Tagged: Digital Comics

Marc Alan Fishman: Paper Is Dead!

For those uninitiated to my writing process, allow me to be transparent: I write my column Tuesday evening. This is helpful for many reasons – mostly all revolving around having a full-time day job, a family, and Unshaven Comics. With that being said, I’d be remiss if I didn’t come clean.

Today, I’m sure there were a bevy of topics I had on my mind (whether the Sonic Screwdriver is really just a magic wand, the appeal of Attack on Titan, or why fantasy football renders my mind numb)… and then I watched Apple’s keynote. With the unveiling of the Apple Watch (sans i?!) and the new iPhone 6, I am sadly forced to deal with my Mac-ness once again.

It’s a terrible disease, kiddos. One that strikes me every few years. There was a time, in the long-long ago, when I was stronger. I was raised on a Compaq Presario, and the PC age. I openly mocked Appleites with aplomb. “My mouse has two buttons! I can upgrade my computer without voiding the warranty! And it’s so much cheaper!” I’d yell at them. And always, they would snicker, look me right in the eyes, and whisper “You’re right, and I still don’t care.” Not a semester into college, and I buckled. That is to say I forced my parents to buckle. Don’t worry. I paid them back. And funny enough, that first iMac I own still works, and still lives in my house. Natch. But I digress. Apple is great, and I love them, blah blah blah.

After seeing the debut of the iPhone Phablet (or 6 Plus if you’re being obvious) the never-ending death of paper consumed me. With each passing generation of digital technology being released to the public,  tangible media and products continue to become more artifacts of history. Even a decade ago, the notion that we’d be able to call up one of a million movies and beam it to our television instead of renting or purchasing the special edition DVD was somehow laughable. And even five years ago, could you honestly convince Johnny Average that he could cut the cord on his local cable provider and his home phone and just exist with amazingly cheap subscription services and a hefty data plan instead? I doubt it.

With each of these arguments, the last bastion of the printed form – the comic book – continues to hide in the dark recesses of specialty shops and tiny convention halls (stop snickering).

For those ready to flame me for forgetting books, just look at the sales figures for all digital publications, and count how many Barnes and Nobles still exist. You’re welcome. As screens become permanently affixed to our wrists, hands, and eye-wear, the notion of a printed piece is truly novel. As with all digital distribution models, eventually a price and delivery system becomes ubiquitous to the public at large, and eventually, the physical media is reduced to the collector’s market alone.

DC, Marvel, and the lot of mainstay publishers have all adopted digital practices. Readers of Mike Gold here on ComicMix no doubt know about how certain digital only pieces are trumping the quality of their printed brethren. As with everything else, it’s only a matter of time until our medium at large is thought of as digital first. Scary, no?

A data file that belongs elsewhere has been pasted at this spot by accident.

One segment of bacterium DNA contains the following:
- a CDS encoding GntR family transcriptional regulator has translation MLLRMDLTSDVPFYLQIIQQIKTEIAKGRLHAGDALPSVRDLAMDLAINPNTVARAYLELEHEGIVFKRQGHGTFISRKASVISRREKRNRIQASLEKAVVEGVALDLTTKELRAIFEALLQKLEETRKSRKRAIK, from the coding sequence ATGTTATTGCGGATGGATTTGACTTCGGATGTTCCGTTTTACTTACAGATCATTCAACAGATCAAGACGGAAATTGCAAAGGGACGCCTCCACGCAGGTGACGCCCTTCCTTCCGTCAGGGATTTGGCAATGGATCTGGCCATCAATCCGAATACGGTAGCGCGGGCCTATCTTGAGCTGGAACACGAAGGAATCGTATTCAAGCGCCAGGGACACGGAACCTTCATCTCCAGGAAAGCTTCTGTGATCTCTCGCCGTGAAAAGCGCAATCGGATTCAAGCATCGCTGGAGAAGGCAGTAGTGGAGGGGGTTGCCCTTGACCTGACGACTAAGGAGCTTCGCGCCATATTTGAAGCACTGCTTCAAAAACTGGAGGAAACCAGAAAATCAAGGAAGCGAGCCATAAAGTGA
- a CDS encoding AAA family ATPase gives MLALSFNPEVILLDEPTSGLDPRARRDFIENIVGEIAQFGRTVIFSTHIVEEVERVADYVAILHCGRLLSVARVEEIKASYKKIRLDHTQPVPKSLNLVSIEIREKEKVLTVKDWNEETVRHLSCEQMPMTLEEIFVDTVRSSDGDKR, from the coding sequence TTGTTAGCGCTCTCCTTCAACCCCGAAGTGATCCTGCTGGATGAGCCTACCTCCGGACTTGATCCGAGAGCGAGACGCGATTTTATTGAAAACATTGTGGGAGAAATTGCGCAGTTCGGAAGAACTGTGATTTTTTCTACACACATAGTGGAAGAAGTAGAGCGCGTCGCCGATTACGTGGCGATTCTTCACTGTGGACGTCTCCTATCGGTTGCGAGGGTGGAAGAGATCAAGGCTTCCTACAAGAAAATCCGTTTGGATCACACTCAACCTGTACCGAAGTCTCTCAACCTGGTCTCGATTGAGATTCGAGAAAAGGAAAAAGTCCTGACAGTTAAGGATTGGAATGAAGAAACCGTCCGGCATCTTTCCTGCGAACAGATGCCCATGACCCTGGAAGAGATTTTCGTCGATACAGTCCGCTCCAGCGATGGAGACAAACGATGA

No, in fact it isn’t. With the eventual death of paper comics – aside from the collectors market (akin to how the music industry is moving back to vinyl) we’ll soon be privy to something new and amazing. Instead of odd motion-comics, or narrated comics, we’ll soon be able to purchase truly interactive comics.

Think of it. A cover with a well-rendered animation to draw you in <http://www.buzzfeed.com/adamclement1/30-animated-comic-book-covers-that-are-downright-h-il8v>. Single panels on a page being able to be instantly full-screen-zoomed so you can relish in the artwork. Interactive commentary on particular moments. Editorial annotations that actually call up the other issue in question. The possibilities are endless (and yes, some of them are potentially true now, and I don’t know it). And all of it could eventually be monetized in such a fashion that a subscription-based model could provide an unwieldy catalog of back issues for a price that feels like stealing. The best part of all, all of this could happen in another five years or less. The future is here, and its battery life mostly sucks.

Suffice to say, I’m a bit of an early adopter. But I also see the forest for the trees. Those trees needn’t be cut down en masse to make way for new comics. As I’ve explored in the recent past (Freakanomics, anyone?), we know the major publishers are likely not sweating over per-issue sales so much as potential licensing opportunities. As the appeal of moving away from ink, paper, bricks and mortar… so too will our industry look more like the music and television models.

Paper is dead my friends. And you can pay for that on your iPhone too.


Marc Alan Fishman: Cutting the Cord, and Shredding the Book

The other day Mike Gold shot me a quick e-mail about the WWE Network making its way to Apple TV. I should take this time to note that Mike likes me more than Michael Davis because I give him my articles on Tuesday evening, and they don’t post until Saturday… allowing him optimal time to source images at his leisure. Suffice to say, nya nya nya boo boo. Maybe that’s mean of me, it is Black History Month, after all. According to Jay Pharoah, I should opt to hug MOTU, not take pot shots at his obviously racial laziness. Damn, I’m punchy tonight. But I digress.